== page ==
Italy is a place of politics. It is a chaotic, turbulent, roiling mess, and in the fifteen years I lived there I saw the evening news awash with politics. I never quite grappled the intricacies of Italian politics, where every political party, no matter how small, has a stake in the parliament, where coalitions are formed over night and divorce the next day, usually with a public display of huffing and foot stomping. Politicians are recycled forever in Italy. It is akin to the ultimate consignment store, where a politician can walk in and hang him or herself up on the rack and wait for the next unwitting customer, who always arrives sooner or later. Italian politics are a mess, a show and a mystery.
Italians also love to talk politics. Really talk. The dinner parties I attended over the years were inevitably destined to wind up in great debates, bordering and sometimes spilling right over into quarrels. Fists would be pounded onto the table and wine would stain the tablecloth. Voices would be raised higher and higher, cheeks would flush, hair standing on end. Oh, the fights I saw! Oh, the stories, the history, the passion. I could almost imagine Julius Cesar himself beating his chest through his toga.
I also partook of these debates. I arrived in Italy during Bill Clinton's presidency, and I was greeted with the friendly, excited way that Italians perceived Americans then. I was still learning Italian in those early years, so my accent would inevitably result in the shopkeeper or taxi driver asking me where I was from, and when I would say I was American, their smile would grow large and they would tell me all about their great aunt or cousin or neighbor who immigrated to America. Later during my years in Italy, I was thankful that I spoke Italian fluently without an accent, for the Bush years were not kind to America's image abroad. And frankly speaking, I was grateful to be abroad during that time. But I would still bear the brunt of many heated discussions around the dinner table, as if somehow my very nationality made it all my fault, even though I had the ubiquitous fortune to have cast an absentee ballot in Florida, of all places. A ballot which surely wound up on the floor.
The beauty of those arguments haunts me a bit today, as I am living in such turbulent times in America. After the wine and espresso were polished off, and the hour was late and the guests had lost their voices from arguing politics, everyone would push their chairs back from the table, get up and once again be friends. We would kiss each other's cheeks and wish each other buona notte, and be back for the next round the following week. I spent most of my "formative" years in Italy, the years when I believe I began to comprehend politics, my own stance, my own values and what it meant to my own life. While I remember feeling the chaos was too much, the passion too great, I also remember learning a lot, and being able to disagree without degrading my opponent.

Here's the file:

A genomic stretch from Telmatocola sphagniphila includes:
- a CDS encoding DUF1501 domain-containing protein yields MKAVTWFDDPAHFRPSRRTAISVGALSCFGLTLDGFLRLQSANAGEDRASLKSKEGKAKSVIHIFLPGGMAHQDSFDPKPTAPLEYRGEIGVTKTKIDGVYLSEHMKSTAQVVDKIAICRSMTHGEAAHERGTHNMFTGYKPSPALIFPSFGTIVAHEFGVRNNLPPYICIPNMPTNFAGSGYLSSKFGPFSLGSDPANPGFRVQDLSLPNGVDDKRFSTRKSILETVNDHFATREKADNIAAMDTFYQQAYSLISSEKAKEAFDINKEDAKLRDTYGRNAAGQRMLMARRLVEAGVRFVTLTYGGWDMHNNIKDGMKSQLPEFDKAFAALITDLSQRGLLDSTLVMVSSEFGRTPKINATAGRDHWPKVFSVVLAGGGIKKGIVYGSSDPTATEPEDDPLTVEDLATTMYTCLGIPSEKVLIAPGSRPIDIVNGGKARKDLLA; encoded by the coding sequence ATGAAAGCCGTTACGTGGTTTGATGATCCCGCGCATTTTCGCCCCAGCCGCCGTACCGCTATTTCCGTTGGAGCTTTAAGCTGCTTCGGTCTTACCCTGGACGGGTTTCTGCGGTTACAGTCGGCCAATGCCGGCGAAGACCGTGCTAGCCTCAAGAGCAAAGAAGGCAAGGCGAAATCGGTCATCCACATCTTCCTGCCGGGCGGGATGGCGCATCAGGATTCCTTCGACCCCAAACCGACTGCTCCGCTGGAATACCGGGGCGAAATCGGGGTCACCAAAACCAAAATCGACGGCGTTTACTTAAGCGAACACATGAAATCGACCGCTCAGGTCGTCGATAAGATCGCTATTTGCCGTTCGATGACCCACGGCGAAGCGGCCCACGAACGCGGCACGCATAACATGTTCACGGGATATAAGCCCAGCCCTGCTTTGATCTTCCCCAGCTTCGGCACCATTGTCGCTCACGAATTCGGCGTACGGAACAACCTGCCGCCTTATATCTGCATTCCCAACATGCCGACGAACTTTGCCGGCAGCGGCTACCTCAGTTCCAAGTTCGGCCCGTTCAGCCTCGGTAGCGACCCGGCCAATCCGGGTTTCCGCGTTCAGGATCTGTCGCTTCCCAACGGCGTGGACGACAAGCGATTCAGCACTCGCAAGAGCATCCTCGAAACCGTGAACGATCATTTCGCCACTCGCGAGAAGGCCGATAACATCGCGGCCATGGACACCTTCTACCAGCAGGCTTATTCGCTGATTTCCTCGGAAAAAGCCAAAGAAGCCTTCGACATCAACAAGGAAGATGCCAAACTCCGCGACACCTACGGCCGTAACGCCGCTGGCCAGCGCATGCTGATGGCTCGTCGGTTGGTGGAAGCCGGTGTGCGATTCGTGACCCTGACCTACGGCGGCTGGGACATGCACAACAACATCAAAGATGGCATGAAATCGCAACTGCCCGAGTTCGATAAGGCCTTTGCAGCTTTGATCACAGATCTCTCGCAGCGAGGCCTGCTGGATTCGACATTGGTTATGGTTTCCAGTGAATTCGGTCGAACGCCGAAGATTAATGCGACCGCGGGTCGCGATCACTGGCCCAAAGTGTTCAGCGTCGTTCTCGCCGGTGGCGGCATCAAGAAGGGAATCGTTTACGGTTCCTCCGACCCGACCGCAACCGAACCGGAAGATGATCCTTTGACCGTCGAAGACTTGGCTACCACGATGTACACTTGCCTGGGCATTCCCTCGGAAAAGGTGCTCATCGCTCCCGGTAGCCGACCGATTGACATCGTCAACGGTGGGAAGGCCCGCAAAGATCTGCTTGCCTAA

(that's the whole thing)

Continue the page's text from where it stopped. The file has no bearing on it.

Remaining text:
My American experience of politics of late has been something else all together. Are we so ignorant, so uncivilized in America? Are we so bratty, so scared and dull? Are we so far gone that we are turning into great bands of gun-toting, shouting fools, foaming at the mouth and fearful we may be tread upon? Are we so dense that we cannot see that we have a lot to learn, that as I told my willful son, we must learn from everyone and everything, especially from those we see as our enemies? Are we incapable of dialogue?
While I personally feel I returned to America at just the right time, where I felt my voice was heard and I could hope for changes that I believe to be desperately needed in this country, I also feel a sour dispassion, not for politics or politicians, but for the people doing much of the talking. Or the shouting. The Italians are loud, passionate, obnoxious and in your face. But they always leave you with a handshake and a history lesson. Their politics are a contest of wits and intellect, while here I sit with my mouth agape, wondering how on earth I can ever bridge such a great divide. How ironic that I learned to debate politics in what was a foreign language to me, and now that I am in my native land I cannot find the words.